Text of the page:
Building on the subject of the last post i made, here is a great one to discuss:

Who/What is determining what "elements and/or drawing techniques" are "Value adding" versus "non value adding."

How much are we conceding efficiency for the sake of what traditional standards say something should be represented as, and how much are we changing our standards as new methodologies (model centric environment) come in to play?

A few brief examples to discuss (and ill come back with pics later....)

Phasing: 45 degree doors
Lineweights in elevations
Structure Visibilty
Symbology & note blocks...

Wednesday, August 6, 2008

Revit and Office workflow... And office hardships.

This post isn't a glamorous one to write about. There aren't many pretty pictures, and there isn't much philosophy about the Revit content and methodology that we've come to enjoy, on the many many many Revit blogs that are now in circulation.

If you've been here before, you've noticed that i haven't written here in many months. It isn't lack of wanting, or lack of content, so much as it is a different form of hardship with the subject at hand: frustration and confusion.

I got on board with revit exactly 2.5 years ago. I was an ArchiCAD user in a 2 man firm, a Vectoworks user in a 4 man firm, a Digital project user on a 15 person team, and an AutoCAD user in an office of 30. Only in the firm on DP did a similar issue come up, as the one I've been faced with, in a Revit office: Suddenly, strategy matters. (To be fair, it didnt matter in the other firms because we were always isolated in projects...)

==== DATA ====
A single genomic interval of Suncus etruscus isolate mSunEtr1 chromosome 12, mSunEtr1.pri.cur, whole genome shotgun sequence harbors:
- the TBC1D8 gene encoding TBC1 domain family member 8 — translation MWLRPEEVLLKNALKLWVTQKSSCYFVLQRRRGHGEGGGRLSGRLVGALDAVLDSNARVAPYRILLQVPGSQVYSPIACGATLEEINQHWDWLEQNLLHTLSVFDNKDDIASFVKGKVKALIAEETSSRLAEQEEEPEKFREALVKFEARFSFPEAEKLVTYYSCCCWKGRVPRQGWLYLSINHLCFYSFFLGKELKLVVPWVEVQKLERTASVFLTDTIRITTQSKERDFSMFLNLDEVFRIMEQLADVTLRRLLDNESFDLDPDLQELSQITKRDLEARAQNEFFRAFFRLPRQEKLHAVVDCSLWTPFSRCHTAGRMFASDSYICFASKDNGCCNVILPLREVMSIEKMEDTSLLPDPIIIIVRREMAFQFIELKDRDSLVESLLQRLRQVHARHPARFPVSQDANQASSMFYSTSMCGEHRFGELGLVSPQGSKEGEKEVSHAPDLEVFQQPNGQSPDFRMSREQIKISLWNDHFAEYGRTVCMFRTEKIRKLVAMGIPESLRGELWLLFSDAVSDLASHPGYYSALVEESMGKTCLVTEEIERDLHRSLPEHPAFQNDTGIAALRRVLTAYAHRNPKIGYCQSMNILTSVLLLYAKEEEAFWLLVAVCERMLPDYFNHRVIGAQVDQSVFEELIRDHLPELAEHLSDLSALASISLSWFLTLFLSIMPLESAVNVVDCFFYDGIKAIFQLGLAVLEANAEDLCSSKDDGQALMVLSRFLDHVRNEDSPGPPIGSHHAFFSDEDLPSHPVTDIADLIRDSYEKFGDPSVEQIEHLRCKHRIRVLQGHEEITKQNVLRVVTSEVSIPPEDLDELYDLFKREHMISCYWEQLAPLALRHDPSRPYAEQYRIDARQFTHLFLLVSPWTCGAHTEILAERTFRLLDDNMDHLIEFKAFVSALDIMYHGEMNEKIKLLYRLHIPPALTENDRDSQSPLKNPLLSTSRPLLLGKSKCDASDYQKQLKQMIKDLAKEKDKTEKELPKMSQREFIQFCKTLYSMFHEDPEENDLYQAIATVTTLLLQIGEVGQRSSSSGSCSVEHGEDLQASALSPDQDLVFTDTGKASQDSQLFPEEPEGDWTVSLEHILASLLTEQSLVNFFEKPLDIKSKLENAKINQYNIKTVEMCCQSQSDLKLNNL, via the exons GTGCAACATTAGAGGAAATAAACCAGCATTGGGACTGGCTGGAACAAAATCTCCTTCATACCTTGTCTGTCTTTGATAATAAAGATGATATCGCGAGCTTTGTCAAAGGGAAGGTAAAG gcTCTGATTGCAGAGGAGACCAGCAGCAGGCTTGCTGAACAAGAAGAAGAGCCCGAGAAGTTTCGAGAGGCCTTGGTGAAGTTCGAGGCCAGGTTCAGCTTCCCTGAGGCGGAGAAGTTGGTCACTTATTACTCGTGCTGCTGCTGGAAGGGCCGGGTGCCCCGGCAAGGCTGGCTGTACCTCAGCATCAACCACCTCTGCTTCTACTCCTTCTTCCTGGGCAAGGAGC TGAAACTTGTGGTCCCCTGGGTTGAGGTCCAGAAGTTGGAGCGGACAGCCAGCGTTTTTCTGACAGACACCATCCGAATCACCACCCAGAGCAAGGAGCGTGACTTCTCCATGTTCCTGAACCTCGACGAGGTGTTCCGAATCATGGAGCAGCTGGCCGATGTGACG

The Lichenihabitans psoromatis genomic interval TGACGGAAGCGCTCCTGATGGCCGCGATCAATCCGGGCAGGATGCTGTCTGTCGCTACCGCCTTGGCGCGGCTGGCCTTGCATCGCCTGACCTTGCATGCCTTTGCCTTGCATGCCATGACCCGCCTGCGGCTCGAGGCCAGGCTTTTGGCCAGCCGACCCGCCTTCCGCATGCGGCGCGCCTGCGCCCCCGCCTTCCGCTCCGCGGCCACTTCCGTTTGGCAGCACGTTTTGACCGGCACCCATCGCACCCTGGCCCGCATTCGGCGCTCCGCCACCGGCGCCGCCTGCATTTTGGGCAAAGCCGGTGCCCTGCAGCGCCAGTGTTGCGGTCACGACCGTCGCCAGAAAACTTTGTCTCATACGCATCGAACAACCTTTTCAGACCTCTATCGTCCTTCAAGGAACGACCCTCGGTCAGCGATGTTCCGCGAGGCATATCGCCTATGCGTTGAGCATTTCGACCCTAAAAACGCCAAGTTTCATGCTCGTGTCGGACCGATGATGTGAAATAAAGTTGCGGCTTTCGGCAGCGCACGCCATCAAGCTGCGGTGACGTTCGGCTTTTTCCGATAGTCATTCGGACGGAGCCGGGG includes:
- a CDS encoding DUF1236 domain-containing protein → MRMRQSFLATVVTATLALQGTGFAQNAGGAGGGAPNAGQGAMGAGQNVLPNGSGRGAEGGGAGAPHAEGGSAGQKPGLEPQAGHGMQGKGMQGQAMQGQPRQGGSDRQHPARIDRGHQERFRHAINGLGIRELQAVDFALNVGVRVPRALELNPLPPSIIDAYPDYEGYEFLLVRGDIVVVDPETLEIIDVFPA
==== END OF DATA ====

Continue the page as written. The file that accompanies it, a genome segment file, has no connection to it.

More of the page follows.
Let us take the following example for a minute: A section of "glass block wall". How would you model it? (I anticipated pictures for this point, bit i digress... this entry will be for the hardcore geeks only, no pictures.) I can think of a number of ways to model a portion of glass block wall, i guess it goes back to what do you consider a glass block wall to be?

1. Wall with surface pattern. (it is, after all... a wall)
2. Curtain Wall/System with panels of glass block
3. Window family that has pieces in it for Glass block (perhaps in a parametric array)
3a. NESTED Blocks (families) in a window family
4. Line Based family with a nested array or family (James and i love L.B. Families...)
5. And my absolute favorite (kidding...) an IN PLACE FAMILY, lol.

My point is, very different methods. This got me to thinking: How much does Revit help us, and when does it hold us back? I found the moment i started using this software, that i personally, could do a better job, while i was using it. As long as it wasn't tripping me up (i was lucky, it wasn't) i was free to produce more, produce better, and get more wow results in the process.

Then the "in-fighting" started. In my quest for Revit streamlining and wanting to make a large group of people efficient, there was a sudden and unexpected struggle for power over controlling methodologies. Where i wanted to reign with what we call "Container files" (nothing more than a file loaded as group with a Model group of standard partitions and an embedded detail group of the "partition schedule") some of the "old school" crew wanted to reign with a simple drafting view with lines and text (manually coordinated with the type mark values and construction assemblies of the wall types), as the partition schedule.